Attention deficit hyperactivity disorder (ADHD) is a brain-based disorder that affects a person's ability to focus. Despite its common association with hyperactive young boys, ADHD can affect anyone, regardless of gender or age. Although ADHD can have negative impacts on a person's life, it can also be managed with therapy or medication.
The exact cause of ADHD is unknown, but genetic factors may play a role. The chances of being diagnosed with ADHD are higher if your parent or sibling has it. Brain injury, premature delivery, and prenatal exposure to drugs, tobacco, or alcohol may also contribute.
Signs of ADHD include (but aren't limited to):
Typical ADHD symptom lists are based on studies of boys, so ADHD may show up differently in adults or females.
There are a few types of ADHD, including what used to be called "ADD" but is now called Inattentive Type ADHD.
Stereotypical ADHD looks like this. Hyperactivity and distraction symptoms are both present in people with combined type ADHD. They might struggle to focus their thoughts and still their bodies.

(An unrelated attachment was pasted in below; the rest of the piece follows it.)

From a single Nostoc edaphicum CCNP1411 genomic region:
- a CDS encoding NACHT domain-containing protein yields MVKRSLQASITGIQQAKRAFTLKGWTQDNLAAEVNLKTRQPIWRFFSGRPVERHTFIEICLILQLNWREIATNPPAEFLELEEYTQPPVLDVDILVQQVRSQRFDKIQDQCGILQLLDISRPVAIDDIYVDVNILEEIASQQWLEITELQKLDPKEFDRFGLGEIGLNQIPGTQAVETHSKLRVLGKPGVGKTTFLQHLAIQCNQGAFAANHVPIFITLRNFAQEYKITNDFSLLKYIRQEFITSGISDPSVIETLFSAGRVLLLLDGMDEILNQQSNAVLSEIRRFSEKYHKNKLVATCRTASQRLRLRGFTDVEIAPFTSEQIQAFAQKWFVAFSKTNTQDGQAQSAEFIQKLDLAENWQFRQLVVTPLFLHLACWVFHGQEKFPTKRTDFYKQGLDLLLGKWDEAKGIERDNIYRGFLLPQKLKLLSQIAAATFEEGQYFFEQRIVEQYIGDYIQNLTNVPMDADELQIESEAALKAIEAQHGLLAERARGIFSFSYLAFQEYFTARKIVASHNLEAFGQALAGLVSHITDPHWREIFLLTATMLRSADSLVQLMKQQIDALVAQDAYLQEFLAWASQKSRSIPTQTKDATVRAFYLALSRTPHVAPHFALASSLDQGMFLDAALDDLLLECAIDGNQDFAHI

This is the least common type of ADHD diagnosis. Those who experience impulsive/hyperactive ADHD have fewer concentration problems than people with other types, but they have trouble with impulse control. They might move and talk very fast and have difficulty waiting and resting.
People with inattentive type ADHD are often forgetful and easily distracted. They might lose objects frequently and have trouble listening.
Children with ADHD are more likely to struggle in school than their peers, and adults with the disorder may struggle with workplace performance and anxiety or depression.
ADHD can, however, be an asset when managed properly. People with ADHD tend to be highly creative, out-of-the-box thinkers. When they have the negative aspects of their symptoms under control, they can be incredibly productive and make connections at astonishing speeds. Some of the world's most successful people- like Bill Gates and Walt Disney- have had ADHD.
There are lifestyle changes that can help those with ADHD manage symptoms while leveraging the â€œsuperpowersâ€ that come with ADHD:
If you're still seeing ADHD impact your life negatively after trying the above, you'll probably need more intervention to address the issue. You should see a mental health professional who may suggest one of the following treatments:
You can find more information about yoga, mindfulness and exercise in Sokya's resource library. You can also grab a few resources to help you set routines and prioritize tasks when your ADHD is making it hard be productive.